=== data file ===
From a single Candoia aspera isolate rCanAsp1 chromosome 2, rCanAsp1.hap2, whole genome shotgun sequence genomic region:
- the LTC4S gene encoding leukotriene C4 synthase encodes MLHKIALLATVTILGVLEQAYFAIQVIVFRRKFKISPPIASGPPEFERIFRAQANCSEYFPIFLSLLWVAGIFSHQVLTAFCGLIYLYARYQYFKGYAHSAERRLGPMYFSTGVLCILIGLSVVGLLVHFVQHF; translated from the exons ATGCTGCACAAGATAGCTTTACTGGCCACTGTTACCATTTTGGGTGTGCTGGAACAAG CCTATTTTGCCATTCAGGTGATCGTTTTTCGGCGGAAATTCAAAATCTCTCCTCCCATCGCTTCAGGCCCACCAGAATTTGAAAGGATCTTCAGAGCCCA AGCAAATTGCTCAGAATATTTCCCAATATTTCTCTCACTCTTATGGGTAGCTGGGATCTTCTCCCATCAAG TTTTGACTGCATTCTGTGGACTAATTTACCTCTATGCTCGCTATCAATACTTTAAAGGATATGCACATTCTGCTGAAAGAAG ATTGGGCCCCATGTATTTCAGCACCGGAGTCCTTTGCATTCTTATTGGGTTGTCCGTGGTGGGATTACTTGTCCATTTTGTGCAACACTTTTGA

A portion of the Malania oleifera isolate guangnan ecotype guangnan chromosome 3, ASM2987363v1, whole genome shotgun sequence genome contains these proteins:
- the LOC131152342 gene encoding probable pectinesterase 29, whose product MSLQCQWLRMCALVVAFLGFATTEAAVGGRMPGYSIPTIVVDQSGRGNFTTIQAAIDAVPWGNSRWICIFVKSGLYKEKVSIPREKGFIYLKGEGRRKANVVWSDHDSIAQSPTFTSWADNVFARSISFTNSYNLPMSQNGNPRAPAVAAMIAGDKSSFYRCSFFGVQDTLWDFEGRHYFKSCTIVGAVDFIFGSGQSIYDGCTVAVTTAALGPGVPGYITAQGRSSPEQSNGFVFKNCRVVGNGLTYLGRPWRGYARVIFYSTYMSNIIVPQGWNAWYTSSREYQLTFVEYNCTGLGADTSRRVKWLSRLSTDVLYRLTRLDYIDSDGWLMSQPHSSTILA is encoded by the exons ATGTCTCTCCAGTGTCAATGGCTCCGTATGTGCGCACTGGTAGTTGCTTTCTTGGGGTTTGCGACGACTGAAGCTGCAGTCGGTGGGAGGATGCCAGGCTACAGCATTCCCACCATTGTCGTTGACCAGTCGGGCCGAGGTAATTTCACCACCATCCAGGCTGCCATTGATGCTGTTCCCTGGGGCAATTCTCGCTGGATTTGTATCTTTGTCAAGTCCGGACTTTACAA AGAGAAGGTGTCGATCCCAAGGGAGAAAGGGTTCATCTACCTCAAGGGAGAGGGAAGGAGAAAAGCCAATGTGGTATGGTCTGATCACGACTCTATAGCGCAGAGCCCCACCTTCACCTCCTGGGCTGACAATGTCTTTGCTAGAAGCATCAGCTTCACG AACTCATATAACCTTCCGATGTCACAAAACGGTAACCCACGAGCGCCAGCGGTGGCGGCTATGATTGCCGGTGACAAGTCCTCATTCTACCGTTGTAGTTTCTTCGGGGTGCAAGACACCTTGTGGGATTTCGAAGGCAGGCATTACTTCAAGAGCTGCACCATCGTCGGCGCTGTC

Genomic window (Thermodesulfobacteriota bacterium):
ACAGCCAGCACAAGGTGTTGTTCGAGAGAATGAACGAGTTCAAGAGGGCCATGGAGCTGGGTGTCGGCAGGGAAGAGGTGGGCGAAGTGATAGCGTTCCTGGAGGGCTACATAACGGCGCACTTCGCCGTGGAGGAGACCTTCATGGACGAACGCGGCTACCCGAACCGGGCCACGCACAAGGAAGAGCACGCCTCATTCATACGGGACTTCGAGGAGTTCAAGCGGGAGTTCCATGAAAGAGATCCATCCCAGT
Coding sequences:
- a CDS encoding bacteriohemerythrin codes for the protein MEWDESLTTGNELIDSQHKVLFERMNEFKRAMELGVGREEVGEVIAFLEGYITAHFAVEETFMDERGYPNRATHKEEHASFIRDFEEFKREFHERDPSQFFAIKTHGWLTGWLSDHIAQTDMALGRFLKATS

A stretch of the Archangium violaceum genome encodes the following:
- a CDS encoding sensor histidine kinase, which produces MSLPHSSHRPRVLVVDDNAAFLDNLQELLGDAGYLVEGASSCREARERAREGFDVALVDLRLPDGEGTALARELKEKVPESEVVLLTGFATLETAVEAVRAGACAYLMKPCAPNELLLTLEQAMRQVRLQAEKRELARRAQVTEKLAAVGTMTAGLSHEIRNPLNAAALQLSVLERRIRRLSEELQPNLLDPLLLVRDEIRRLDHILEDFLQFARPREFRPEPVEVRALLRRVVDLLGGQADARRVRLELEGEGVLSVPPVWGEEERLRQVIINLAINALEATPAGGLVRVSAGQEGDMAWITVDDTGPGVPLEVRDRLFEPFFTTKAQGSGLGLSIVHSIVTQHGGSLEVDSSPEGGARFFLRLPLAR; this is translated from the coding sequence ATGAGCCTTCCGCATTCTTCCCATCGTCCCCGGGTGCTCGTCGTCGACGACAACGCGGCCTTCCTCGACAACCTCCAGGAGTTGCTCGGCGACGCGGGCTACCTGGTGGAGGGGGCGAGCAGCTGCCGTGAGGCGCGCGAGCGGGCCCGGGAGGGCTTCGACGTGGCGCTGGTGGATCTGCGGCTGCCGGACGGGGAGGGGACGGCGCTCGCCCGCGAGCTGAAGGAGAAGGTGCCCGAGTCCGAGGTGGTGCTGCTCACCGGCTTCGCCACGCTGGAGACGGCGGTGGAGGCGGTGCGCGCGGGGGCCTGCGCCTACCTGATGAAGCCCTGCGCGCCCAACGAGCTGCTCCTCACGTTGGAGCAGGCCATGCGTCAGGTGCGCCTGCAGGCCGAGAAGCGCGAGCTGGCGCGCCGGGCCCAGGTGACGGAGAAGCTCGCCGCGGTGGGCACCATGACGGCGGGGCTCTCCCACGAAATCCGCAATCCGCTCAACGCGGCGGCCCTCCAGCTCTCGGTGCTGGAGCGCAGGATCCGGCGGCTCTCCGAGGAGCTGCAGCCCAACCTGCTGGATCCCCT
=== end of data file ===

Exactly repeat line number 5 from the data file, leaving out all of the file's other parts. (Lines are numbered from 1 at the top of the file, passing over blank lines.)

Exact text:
Genomic window (Thermodesulfobacteriota bacterium):